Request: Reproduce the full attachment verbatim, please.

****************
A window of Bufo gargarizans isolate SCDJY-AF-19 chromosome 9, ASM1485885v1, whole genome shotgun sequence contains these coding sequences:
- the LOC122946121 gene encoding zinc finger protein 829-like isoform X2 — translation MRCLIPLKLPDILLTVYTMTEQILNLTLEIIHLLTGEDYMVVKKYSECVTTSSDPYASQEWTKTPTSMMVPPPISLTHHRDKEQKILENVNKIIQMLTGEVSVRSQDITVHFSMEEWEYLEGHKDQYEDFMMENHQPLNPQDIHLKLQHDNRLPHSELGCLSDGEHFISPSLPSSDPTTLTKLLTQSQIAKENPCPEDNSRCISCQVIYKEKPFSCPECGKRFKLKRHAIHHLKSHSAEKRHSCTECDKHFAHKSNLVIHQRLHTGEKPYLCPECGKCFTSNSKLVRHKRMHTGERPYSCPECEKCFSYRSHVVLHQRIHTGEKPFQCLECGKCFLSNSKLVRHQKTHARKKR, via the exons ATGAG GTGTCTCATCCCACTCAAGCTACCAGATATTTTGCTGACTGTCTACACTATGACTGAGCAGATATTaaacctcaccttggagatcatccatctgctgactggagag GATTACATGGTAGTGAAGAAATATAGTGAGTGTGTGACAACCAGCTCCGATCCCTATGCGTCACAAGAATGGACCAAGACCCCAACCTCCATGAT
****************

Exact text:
A window of Bufo gargarizans isolate SCDJY-AF-19 chromosome 9, ASM1485885v1, whole genome shotgun sequence contains these coding sequences:
- the LOC122946121 gene encoding zinc finger protein 829-like isoform X2 — translation MRCLIPLKLPDILLTVYTMTEQILNLTLEIIHLLTGEDYMVVKKYSECVTTSSDPYASQEWTKTPTSMMVPPPISLTHHRDKEQKILENVNKIIQMLTGEVSVRSQDITVHFSMEEWEYLEGHKDQYEDFMMENHQPLNPQDIHLKLQHDNRLPHSELGCLSDGEHFISPSLPSSDPTTLTKLLTQSQIAKENPCPEDNSRCISCQVIYKEKPFSCPECGKRFKLKRHAIHHLKSHSAEKRHSCTECDKHFAHKSNLVIHQRLHTGEKPYLCPECGKCFTSNSKLVRHKRMHTGERPYSCPECEKCFSYRSHVVLHQRIHTGEKPFQCLECGKCFLSNSKLVRHQKTHARKKR, via the exons ATGAG GTGTCTCATCCCACTCAAGCTACCAGATATTTTGCTGACTGTCTACACTATGACTGAGCAGATATTaaacctcaccttggagatcatccatctgctgactggagag GATTACATGGTAGTGAAGAAATATAGTGAGTGTGTGACAACCAGCTCCGATCCCTATGCGTCACAAGAATGGACCAAGACCCCAACCTCCATGAT